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VIDEO GAME REVIEW

King of Racers Returns

Mario Kart for the Game Boy Advance

By Chad Serrant

Staff Writer

Mario Kart: Super Circuit

By Nintendo for the Game Boy Advance

Rated E for everyone

$29.99

The kart racing genre is pretty oversaturated. Every since Mario and his friends graced the Super NES in go-karts, every mascot character (Sonic R and Crash Team Racing) and every cartoon ensemble (The Smurfs, Toy Story, even Woody Woodpecker) has had a kart racer. And, frankly, most of them were stale. The raw originality of Mario Kart made it work, and that's what made it so successful.

The Nintendo 64 version of Mario Kart, one of the most anticipated launch titles for the N64, lost the magic. It suffered from terrible “rubber-banding” AI (your opponents would mystically speed up towards you if you were in first place), and there was no reason to play single player.

Well, with the Game Boy Advance (GBA) on its way, Nintendo had to make a kart racer, and they definitely learned from the kart racing mistakes of other developers. This is an outstanding game.

Mario Kart: Super Circuit (thank you for not calling it Mario Kart Advance) is the latest kart racer, but now it's on the GBA. You get to pick one of eight Nintendo characters, with different weights and speeds. These are imported from the Nintendo 64 version, so Koopa Troopa fans are still out of luck. You get to choose from 16 courses and race through them tournament style. You can win with pure racing skill, or you can learn to pelt your opponents with weapons strewn around the track.

Once you finish the first 16 courses, you get to access the final four, the ultimate challenge. Once that's done with, you get a special surprise: the 20 tracks from the original Super NES version! In total, you get 40 tracks to mess with. Yes, I'm very happy.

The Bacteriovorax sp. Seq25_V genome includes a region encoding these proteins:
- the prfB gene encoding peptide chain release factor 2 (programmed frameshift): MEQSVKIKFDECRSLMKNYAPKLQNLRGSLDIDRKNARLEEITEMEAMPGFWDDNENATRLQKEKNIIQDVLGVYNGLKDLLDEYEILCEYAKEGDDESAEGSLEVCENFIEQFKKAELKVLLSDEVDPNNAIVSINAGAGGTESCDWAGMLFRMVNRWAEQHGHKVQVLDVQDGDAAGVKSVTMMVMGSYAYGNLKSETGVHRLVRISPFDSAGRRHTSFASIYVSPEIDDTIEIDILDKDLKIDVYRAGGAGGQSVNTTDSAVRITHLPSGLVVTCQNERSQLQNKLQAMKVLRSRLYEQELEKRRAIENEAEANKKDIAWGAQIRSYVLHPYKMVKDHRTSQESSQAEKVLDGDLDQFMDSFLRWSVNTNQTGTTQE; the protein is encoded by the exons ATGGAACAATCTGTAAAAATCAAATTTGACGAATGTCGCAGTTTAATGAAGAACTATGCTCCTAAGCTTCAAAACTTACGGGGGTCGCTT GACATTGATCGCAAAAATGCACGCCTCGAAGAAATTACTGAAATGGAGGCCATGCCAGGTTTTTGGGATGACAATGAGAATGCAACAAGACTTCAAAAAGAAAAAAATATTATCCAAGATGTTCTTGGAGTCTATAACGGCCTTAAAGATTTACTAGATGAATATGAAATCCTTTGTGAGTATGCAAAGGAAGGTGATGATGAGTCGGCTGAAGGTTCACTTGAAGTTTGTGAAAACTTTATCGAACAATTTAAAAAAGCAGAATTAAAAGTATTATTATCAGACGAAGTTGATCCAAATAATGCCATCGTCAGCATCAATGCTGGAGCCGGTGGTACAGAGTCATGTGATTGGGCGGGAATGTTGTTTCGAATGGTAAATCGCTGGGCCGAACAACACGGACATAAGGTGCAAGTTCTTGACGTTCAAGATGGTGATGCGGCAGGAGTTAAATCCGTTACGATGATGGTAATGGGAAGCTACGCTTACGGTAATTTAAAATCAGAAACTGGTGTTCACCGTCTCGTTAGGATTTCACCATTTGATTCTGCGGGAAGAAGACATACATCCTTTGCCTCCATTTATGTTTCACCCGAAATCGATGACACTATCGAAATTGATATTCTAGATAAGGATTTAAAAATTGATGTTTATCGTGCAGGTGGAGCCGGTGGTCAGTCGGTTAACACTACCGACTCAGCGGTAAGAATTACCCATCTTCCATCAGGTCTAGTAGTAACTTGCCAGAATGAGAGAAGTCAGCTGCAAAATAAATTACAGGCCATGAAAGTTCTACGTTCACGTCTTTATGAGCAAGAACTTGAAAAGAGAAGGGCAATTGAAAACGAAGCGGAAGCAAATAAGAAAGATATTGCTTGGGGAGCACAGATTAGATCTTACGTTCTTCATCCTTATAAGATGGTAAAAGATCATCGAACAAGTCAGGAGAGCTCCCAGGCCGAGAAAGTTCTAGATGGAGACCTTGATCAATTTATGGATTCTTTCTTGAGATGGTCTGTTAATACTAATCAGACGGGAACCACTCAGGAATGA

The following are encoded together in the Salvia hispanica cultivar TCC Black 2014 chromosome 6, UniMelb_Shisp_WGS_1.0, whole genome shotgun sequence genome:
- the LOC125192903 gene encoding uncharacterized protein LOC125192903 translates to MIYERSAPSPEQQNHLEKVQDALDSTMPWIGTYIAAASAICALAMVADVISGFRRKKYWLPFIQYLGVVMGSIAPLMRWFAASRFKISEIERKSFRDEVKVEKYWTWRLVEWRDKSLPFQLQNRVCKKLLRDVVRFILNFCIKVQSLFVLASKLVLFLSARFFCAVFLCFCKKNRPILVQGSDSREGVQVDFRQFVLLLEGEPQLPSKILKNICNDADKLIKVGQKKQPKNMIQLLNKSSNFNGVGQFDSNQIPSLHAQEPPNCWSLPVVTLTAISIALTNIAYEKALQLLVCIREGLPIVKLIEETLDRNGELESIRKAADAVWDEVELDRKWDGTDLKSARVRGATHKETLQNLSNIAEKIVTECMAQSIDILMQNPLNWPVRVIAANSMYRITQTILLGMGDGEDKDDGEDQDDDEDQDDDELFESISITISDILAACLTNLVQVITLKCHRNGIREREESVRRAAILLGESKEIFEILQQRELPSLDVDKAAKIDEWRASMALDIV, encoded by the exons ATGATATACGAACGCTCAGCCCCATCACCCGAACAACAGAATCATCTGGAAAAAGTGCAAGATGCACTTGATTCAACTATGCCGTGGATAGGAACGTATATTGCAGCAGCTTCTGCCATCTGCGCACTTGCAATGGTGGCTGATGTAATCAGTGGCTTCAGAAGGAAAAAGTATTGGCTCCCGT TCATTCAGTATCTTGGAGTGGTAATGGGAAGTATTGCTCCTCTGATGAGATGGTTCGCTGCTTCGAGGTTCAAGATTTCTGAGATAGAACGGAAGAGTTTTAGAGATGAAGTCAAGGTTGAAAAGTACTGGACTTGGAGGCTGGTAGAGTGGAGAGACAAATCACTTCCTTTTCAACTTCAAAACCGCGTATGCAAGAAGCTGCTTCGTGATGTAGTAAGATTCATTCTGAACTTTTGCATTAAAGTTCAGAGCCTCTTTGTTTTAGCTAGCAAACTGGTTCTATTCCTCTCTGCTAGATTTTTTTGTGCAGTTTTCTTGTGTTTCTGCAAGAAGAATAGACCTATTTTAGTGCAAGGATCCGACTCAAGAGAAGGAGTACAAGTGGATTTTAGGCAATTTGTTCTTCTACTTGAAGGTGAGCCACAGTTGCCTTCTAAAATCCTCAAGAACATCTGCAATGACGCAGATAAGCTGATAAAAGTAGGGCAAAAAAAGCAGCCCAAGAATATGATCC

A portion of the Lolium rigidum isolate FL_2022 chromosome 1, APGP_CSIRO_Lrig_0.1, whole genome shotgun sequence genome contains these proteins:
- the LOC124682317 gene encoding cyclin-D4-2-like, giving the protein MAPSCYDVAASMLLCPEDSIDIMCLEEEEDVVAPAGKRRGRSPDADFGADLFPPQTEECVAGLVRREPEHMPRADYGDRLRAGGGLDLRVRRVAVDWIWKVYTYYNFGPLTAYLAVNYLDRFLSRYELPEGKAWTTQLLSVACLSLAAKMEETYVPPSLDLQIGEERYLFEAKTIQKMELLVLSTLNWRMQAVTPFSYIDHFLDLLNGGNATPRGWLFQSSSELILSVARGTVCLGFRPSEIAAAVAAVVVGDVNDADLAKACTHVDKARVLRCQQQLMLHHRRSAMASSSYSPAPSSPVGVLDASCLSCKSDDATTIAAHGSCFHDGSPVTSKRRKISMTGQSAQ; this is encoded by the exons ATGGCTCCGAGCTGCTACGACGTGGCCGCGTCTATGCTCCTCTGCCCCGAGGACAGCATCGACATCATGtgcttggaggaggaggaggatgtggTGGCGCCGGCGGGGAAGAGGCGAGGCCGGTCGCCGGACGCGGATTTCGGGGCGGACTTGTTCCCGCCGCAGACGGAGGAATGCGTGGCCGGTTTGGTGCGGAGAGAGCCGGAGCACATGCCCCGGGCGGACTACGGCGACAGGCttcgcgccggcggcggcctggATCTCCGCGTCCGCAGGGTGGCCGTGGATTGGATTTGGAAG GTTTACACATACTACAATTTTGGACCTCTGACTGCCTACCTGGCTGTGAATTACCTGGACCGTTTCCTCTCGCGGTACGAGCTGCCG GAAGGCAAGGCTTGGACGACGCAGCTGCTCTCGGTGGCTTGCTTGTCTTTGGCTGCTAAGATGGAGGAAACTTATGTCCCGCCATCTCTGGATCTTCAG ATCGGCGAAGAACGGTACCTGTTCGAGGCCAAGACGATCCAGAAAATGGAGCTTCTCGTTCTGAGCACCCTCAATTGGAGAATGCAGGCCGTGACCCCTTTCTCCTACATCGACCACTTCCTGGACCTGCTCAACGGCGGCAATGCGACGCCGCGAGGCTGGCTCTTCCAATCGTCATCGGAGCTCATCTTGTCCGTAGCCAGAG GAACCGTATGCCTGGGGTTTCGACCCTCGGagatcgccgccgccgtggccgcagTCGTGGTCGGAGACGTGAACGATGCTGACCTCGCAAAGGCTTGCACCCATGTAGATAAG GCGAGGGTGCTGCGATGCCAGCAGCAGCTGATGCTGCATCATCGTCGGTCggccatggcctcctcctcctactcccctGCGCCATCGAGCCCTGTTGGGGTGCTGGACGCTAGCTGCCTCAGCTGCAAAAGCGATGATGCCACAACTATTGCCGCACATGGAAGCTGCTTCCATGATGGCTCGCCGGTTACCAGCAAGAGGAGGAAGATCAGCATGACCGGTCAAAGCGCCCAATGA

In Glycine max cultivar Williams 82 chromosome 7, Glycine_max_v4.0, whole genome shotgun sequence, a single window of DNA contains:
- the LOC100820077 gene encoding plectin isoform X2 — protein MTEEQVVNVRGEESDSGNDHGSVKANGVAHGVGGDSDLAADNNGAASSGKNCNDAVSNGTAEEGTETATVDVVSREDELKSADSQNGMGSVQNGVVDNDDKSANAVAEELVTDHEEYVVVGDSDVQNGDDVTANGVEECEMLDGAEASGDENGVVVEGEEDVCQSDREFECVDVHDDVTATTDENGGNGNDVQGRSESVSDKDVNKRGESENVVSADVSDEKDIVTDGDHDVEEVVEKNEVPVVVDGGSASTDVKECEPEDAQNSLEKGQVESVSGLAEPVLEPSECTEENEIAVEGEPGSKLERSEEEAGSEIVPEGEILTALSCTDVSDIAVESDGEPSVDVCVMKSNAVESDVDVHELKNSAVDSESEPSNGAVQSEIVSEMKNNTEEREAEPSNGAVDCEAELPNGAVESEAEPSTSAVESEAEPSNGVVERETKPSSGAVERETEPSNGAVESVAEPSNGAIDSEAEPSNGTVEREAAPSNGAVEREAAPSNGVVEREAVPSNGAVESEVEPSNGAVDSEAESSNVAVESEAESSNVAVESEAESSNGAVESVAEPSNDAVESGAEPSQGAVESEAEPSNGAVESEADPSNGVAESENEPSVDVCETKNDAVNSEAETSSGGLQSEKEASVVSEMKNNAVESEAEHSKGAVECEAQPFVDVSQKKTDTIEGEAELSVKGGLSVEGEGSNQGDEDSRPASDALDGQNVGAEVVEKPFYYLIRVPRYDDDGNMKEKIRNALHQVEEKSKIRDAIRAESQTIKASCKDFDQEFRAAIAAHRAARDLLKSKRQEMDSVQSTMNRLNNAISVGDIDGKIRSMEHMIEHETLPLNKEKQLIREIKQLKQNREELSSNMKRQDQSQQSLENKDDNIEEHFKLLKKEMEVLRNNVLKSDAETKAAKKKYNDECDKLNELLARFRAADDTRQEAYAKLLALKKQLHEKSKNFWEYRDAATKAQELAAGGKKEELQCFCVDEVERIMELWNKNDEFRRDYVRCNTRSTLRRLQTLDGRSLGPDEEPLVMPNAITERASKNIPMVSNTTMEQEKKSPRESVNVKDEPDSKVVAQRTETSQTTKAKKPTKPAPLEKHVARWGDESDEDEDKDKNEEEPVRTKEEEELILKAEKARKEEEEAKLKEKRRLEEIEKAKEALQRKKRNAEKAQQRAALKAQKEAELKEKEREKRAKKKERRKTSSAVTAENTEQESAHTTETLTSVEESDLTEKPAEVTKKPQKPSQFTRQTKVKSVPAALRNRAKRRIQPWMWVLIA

The computer programmed “enemy” is greatly improved in this game. Anyone who played Mario Kart 64 knows about the horrible computer artificial intelligence. No matter how fast you were, if you were in first, everyone else was faster. If you were in last, though, everyone would slow to a crawl until you got back in first place. And if you let Toad or Yoshi get into first place, the race was over. There was no hope for you. Toad would use the mushroom-of-200-miles-per-hour-kamehameha and would finish the race before you could blink.

But those days are over, because now your opponents act more like human beings (or Yoshi-like beings) that are out to win, not hassle first place. If you get ahead of them, they won't suddenly get 200 turbo boosts. Instead, they will keep driving and wait for you to screw up so they can drive past you. If you're slow and in last place, they will show no mercy. They will fight amongst each other, instead of always against you. You will notice this and be pleased that Nintendo actually took some time to put the “Intelligence” in “Artificial Intelligence.”

The game is colorful and bright. The characters are pre-rendered sprites, just like in Mario Kart 64. The tracks are as flat as the Super NES tracks, but that's because the GBA doesn't do 3D. Every stage has something that makes it stand out. Cheese Land has mice, Ribbon Road has gift packages everywhere, Broken Pier has ghosts (Ghost Valley is back, baby!) and Rainbow Road (both of them) is actually difficult again, instead of boring (six minutes? You expect me to go through such a boring track for six minutes?).

The sound is top-notch, too. I can't complain about the digitized speech, but I don't cringe when the Mario Brothers say their standard-issue “Here we go.” The music fits the mood of the stage it's in, and the sound effects are just the way I wanted them.

For multiplayer enthusiasts, this newest incarnation supports a single and multiple game pak multiplayer. For the single pak, you can race on one of the classic Super NES courses as a Yoshi. Single Pak is limited because of the low amount of memory, but it's a great way to share the fun. With multiple game packs, you can race on any course you want to, and you can play in battle mode with your friends. These modes are what made Mario Kart 64 good, and they have been brought to the GBA with no loss of fun (Unless you tried to snipe people from the top of a mountain in block fort... shame on you!)

To sum things up, Mario Kart is on the GBA and is an excellent example of what a kart racer should be. I hope developers of kart racing games are playing this game. This game clearly demonstrates the dos of kart game design.